A humorous personal story from Donita Bundy about the challenges of author marketing.
All the effort and preparation in the world can’t beat just getting in there and doing it – whatever ‘it’ happens to be.
For me, the ‘it’ I was having trouble with was starting an Author Platform.
I had written a manuscript for my first novel, but then learned if I wanted to do anything with the manuscript, I needed to create an author platform.
Jane Friedman defines an author platform as ‘an ability to sell books because of who you are or who you can reach’.
Wading through the information and process of creating an ‘author platform’ was overwhelming.
I was completely ignorant of what it took to get a manuscript even considered to be looked at. That’s before it orbits anywhere near the publishing world’s stratosphere.
So, after picking myself up and sticking my head in a vice to stop it spinning, I took a deep breath and tried to get a handle on what my next step would be.
I tend to be the kind of person who wants to get it right first-time round. This can be a good thing until it becomes the main thing.
I enrolled in a great course at the Australian Writers Centre, “Creating an Author Platform”. Afterward, I was still a bit overwhelmed, but this course helped me see that I could achieve this.
Michael Hyatt’s book, Platform: Get noticed in a noisy world was another incredible tool that gave my flagging courage a real boost.
However, after all the research and tomes of reading, I was most surprised to be well and truly outrun by my youngest son, Mr 9.
Hints from an expert
Mr 9 had been writing books since the first grade. In the second grade, he asked the school librarian for a shelf to display all his work.
I thought this was a fad that would pass, much like his phase of being the Penguin from Batman, or Mario from Mario Kart, or Anthony the Blue Wiggle.
However, one day when I was volunteering in the school library, I was approached by my son’s teacher.
“I love your son,” she said.
Oh, dear. Knowing his unique personality, I tentatively asked, “What’s he done now?”
“My students love reading his books.” She beamed.
“Are they still in the library?” I was genuinely perplexed.
“Oh yes, today he’s brought in his latest work.”
“I had no idea … they are not edited … his writing is illegible … his spelling is purely phonetic!” I was horrified.
“Yes, but my kids love them,” she called out as she raced off to quell a riot that was building around the early reader section.
As I finished up my volunteering session, I wandered down to look at his ‘shelf of works’. A kaleidoscope of feelings crashed over me.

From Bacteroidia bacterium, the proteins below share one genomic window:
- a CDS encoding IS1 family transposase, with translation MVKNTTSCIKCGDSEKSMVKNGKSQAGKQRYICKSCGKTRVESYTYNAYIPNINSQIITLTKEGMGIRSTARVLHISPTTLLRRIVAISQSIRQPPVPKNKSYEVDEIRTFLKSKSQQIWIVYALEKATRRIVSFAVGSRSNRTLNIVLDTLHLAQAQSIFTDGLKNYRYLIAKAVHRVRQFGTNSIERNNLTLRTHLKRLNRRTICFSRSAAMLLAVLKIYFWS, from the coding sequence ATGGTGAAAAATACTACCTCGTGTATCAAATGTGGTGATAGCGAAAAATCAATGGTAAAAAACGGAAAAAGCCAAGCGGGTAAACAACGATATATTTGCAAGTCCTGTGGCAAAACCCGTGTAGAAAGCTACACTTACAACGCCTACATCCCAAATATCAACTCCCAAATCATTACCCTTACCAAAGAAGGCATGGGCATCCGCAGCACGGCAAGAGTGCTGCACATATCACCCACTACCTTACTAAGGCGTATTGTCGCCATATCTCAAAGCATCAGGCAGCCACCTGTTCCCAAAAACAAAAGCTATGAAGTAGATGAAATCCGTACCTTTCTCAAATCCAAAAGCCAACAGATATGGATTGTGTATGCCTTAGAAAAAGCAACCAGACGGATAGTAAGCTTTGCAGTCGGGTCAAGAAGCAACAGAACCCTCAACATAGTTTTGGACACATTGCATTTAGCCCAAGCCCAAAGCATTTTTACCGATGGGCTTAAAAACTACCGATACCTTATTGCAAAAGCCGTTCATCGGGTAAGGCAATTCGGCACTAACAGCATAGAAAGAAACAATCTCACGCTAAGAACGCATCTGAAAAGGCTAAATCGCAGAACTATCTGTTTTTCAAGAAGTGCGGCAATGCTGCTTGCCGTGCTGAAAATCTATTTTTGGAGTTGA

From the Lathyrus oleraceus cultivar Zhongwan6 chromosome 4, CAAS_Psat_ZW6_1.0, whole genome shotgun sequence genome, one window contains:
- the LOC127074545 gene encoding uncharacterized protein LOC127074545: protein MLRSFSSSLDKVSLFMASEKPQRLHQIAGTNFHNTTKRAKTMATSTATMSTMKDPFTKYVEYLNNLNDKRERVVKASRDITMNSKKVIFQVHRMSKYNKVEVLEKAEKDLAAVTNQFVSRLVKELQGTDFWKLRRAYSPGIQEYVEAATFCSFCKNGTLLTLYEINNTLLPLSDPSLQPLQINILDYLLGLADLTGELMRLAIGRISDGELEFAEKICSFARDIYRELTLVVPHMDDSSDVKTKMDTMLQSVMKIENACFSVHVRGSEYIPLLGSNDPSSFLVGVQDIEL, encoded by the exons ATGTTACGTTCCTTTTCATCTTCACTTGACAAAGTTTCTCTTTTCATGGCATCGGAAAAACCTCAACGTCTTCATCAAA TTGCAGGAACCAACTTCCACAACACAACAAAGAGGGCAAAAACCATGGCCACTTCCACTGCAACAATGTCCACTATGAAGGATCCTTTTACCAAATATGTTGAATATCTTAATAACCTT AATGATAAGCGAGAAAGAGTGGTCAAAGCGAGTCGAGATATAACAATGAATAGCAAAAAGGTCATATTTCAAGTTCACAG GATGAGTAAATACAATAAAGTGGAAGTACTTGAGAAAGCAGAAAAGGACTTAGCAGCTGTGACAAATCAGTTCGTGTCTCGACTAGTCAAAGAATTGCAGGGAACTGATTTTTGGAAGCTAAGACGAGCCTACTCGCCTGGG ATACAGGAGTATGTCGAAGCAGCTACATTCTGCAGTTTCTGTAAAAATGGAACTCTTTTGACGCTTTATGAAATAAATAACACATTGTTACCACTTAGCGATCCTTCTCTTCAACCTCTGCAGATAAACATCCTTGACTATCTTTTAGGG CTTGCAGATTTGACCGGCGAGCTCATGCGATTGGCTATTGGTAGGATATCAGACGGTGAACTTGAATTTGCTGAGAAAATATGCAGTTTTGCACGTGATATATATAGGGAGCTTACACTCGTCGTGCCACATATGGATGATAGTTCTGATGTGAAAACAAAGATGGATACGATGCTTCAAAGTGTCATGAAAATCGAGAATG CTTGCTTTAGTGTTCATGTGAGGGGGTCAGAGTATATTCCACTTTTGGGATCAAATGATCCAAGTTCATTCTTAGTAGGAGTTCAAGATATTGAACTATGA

- Shock at seeing his current work in public
- Horror at the terrible spelling and messy drawings
- Gratitude for the encouragement of the amazing librarian who abetted his creativity
- Pride that his works were close to front and centre
- A sense of challenge…
I knew my son was still following his passion for writing. But I had no idea he was still releasing the results into the wild.
However, I knew instantly why he had stopped telling me.
After reading his drafts and encouraging him on his work, I tended to correct his spelling mistakes softly in pencil. I then suggested he rewrite them in order to finish his work well.
My ‘policing’ was an obstacle he didn’t want (or couldn’t be bothered) to contend with.
“This is my story, these are my words and this is my spelling. You can read it, can’t you?”
“Well, yes, I can. But that’s not how you spell the words.”
“If people want to read my books, they can read my words!”
Sadly, I had no comeback, because kids (his target readers) were reading his books. They didn’t care about his presentation or sloppiness, they just loved his stories and ideas, his illustrations and humour.
Not only was Mr 9 continuing to believe in his own writing, he had built an effective author platform, based not on courses or textbooks, but on simple faith and drive.
The naïve expectations and boundless faith that children can possess teach us a valuable lesson.
Presentation and preparation are important, but not to the point of allowing them to stifle passion and creativity, in both writing and marketing.
Humbled by another lesson, I am prayerfully embarking on my less than perfect journey to build an author platform. I’m sure I will continue to make mistakes, but I will at least try to aim for correct spelling!
What have you tried to build an author platform? Does perfectionism or a sense of overwhelm ever get in your way?
Donita Bundy is a writer and writing teacher who was appointed the inaugural Somerset Writer in Residence in 2019. She holds a Bachelor of Ministry and has served as a school chaplain and lay minister. Her debut urban fantasy Dangerous Salvation was published in 2020, the first in a YA series of seven.